Chung enters chatter wars

TV veteran hopes to carve out distinctive news hour among pundit shows

— Even a veteran of network television booking battles like Connie Chung has found the last few weeks seeking guests for her new prime-time CNN news hour to be eye-opening.

"It's reached an insane level," Chung said. "Everyone is going after stories. Even if we call at 6 a.m., that person has already been called by half a dozen people."

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AP Photo

Veteran TV journalist Connie Chung is all smiles during a CNN news conference Jan. 23, 2002, in New York, as the all-news network announced that she would move from ABC News to CNN to anchor a new prime-time news show. Filling the key 7 p.m. time slot, "Connie Chung Tonight" debuted Monday.

Welcome to the cable news chatter wars, Connie.

Chung is arguably the best-known news personality to jump to CNN in the network's 21-year history, and she's taken over the troublesome and important 7 p.m. CDT Monday time slot. "Connie Chung Tonight" debuted Monday.

Her challenge is to carve out a distinctive hour in a television landscape cluttered with news and information.

Workers in midtown Manhattan put the finishing touches last week on a new studio that CNN has constructed solely for Chung's show. It's in a room behind a second studio, being built for CNN's morning program, that looks out over the Avenue of the Americas.

Chung's studio won't be visible to pedestrians; there's little foot traffic at that hour unless something is going on at Radio City Music Hall across the street. Studio walls picture New York's skyline at night.

Humanity behind the headlines

CNN executives see an opportunity to establish a news alternative in a time slot dominated by opinion: Fox News Channel's hit "The O'Reilly Factor," and Phil Donahue's talk show set to debut on MSNBC next month.

"Both competitors are making it easy for us," said Teya Ryan, general manager of CNN's U.S. network.


That strategy is a microcosm of how CNN is positioning the network as a whole � at least at this moment. MSNBC is emulating Fox News Channel's opinionated talk, and CNN sees itself as the home for news.

Chung envisions her show opening each night with a detailed look at one of the day's top stories, featuring an interview with the newsmakers involved. Her model comes from the network she just left, ABC.

"I wanted to call the program 'Earlier Than Nightline,' but they wouldn't go for it," she said.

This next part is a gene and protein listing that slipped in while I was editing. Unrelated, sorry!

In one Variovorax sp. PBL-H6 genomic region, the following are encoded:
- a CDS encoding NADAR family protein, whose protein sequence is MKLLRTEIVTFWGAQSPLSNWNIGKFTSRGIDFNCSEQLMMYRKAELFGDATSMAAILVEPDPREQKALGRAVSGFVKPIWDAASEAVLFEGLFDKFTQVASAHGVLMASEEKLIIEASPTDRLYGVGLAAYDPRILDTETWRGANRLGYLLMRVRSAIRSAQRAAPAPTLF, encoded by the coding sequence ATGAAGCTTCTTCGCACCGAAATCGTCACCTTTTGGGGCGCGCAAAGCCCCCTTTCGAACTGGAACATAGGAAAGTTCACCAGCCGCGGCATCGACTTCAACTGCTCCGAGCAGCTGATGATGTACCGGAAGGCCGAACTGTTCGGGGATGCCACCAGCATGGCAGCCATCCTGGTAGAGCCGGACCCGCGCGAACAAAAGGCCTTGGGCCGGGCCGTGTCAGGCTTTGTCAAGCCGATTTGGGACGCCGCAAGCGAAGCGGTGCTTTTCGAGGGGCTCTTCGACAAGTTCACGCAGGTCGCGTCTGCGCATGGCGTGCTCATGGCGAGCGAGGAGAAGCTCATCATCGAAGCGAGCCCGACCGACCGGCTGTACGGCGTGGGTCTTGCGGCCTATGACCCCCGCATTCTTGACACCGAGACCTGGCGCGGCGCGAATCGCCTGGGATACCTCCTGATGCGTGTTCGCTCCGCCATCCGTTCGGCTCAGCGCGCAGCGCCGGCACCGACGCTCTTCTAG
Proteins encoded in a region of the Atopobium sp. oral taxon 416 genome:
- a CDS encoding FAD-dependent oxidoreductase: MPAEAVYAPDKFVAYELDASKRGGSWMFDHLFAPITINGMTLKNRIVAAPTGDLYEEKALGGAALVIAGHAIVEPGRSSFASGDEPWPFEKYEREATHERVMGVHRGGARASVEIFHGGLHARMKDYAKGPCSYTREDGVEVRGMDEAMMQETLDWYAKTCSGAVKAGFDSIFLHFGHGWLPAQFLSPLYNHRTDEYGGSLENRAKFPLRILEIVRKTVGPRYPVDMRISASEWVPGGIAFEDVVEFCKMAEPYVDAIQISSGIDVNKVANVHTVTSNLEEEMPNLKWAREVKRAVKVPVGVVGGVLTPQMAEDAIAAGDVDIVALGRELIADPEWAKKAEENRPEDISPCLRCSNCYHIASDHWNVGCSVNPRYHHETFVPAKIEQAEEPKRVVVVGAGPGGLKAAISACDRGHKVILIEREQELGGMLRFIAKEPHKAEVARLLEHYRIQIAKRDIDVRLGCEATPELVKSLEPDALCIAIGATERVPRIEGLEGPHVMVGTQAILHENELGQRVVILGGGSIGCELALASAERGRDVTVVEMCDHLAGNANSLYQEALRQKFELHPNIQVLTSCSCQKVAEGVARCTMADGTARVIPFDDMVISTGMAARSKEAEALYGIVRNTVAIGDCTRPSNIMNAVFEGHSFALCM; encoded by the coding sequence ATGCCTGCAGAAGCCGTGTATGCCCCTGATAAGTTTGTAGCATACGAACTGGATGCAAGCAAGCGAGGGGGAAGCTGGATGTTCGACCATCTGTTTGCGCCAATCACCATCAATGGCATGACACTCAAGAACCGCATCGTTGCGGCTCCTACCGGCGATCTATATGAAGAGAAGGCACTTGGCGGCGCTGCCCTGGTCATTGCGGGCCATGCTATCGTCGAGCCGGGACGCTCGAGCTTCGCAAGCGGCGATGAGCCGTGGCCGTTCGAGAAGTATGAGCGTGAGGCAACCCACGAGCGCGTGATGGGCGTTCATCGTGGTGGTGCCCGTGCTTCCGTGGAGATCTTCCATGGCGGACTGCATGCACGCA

Later in the show, she hopes to highlight emerging issues. CNN says Chung will offer the human story behind the headlines, and let pundits shout at each other elsewhere.

The show will need a distinct personality to establish itself, said Frank Sesno, a professor at George Mason University and CNN's former Washington bureau chief.

"The first and most essential element is a great idea," he said. "If they're just going into this with the idea of having another interview program, I'm not sure it's going to work. The show has to have a purpose, it has to be conveyed to the audience and they have to deliver every night."

Ryan said Chung's show would get its focus from the news. "I'm not going to fabricate a show that doesn't allow us to be flexible and cover the news every night," she said.

New show "Connie Chung Tonight" airs 7 p.m. CDT Mondays on CNN, Sunflower Broadband Channel 21.

Besides, Chung is the personality, more than the show itself. CNN believes it's the most serious news network of the three cable competitors, but in a marked shift in direction over the past year, it aggressively promotes its marquee names � Chung, Larry King, Aaron Brown and Paula Zahn.

Chung won't be drawn into any predictions of ratings dominance; she's been in the business too long to make things that easy for headline writers.

The O'Reilly ratings factor

CNN will likely be happy just to narrow the gap with Fox. Bill O'Reilly has been killing CNN at this hour, averaging more than 1.9 million viewers over the past year to 726,000 for CNN's "Live From" news program, according to Nielsen Media Research. MSNBC is at 364,000.

Fox News Channel's ascendance to the top of the cable news ratings earlier this year is in large part due to O'Reilly's margin of victory.

Perhaps it was confidence that drew O'Reilly and Fox News Channel chief executive Roger Ailes to a swanky Manhattan party last week to launch Chung's show.

Ailes and his wife, Beth, are chums of Chung and her husband, Maury Povich. Chung once worked at NBC News with Beth Ailes. These personal connections may stop Fox from going after Chung with the ferocity it usually reserves for CNN; the network's executives declined comment on her new show.

As for Chung, she's taking a broader view.

"I don't consider them to be our competition," she said. "We are battling everybody who is on the air at 8 o'clock. I don't think you can ever isolate, because I don't think the viewer makes those kind of choices. They have the remote surgically attached to their hand and they're just surfing constantly."

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